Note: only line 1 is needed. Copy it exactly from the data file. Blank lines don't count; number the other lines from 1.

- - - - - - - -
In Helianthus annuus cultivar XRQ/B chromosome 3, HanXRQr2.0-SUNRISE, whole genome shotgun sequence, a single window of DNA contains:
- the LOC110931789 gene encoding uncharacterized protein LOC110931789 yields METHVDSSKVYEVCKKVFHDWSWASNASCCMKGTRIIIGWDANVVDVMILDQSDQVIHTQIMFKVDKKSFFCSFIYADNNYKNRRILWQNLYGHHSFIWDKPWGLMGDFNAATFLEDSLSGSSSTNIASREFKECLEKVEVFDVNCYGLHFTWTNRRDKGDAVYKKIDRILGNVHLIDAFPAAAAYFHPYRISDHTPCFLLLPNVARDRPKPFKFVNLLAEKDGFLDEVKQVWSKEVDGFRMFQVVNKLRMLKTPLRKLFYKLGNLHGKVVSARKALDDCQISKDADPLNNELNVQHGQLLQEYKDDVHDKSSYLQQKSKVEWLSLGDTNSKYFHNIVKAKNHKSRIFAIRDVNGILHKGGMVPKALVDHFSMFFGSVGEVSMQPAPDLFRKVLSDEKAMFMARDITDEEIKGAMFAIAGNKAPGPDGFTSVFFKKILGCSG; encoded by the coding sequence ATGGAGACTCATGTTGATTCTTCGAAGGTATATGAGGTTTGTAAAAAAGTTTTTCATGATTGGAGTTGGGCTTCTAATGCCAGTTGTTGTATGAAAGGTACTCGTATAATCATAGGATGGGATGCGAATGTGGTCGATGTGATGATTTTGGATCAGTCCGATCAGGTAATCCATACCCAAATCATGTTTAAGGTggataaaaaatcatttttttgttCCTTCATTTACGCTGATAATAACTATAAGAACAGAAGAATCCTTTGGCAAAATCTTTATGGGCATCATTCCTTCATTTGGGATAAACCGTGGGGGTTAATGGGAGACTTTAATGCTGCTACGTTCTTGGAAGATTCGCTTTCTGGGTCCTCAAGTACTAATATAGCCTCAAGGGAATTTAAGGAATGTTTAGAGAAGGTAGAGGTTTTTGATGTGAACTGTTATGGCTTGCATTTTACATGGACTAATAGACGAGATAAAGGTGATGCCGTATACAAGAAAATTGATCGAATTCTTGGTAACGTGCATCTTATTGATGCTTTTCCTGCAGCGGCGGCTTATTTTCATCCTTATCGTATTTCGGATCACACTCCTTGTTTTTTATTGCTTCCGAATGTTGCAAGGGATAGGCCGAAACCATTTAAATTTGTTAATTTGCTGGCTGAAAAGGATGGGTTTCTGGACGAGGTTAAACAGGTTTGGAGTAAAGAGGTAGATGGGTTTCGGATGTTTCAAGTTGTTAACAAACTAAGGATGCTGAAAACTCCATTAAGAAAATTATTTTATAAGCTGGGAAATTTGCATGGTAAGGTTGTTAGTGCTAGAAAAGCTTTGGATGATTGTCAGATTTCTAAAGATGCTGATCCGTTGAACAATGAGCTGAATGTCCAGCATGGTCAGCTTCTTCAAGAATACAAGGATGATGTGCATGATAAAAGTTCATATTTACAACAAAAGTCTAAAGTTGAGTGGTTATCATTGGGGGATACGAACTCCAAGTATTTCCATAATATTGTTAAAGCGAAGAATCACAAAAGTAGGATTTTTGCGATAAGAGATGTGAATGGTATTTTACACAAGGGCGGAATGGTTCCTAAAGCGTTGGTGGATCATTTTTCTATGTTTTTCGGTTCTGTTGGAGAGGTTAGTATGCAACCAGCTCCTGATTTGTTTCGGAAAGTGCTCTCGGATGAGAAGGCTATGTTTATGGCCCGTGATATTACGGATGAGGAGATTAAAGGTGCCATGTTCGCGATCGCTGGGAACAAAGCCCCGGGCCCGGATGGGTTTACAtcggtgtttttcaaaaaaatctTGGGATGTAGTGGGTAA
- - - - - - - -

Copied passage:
In Helianthus annuus cultivar XRQ/B chromosome 3, HanXRQr2.0-SUNRISE, whole genome shotgun sequence, a single window of DNA contains: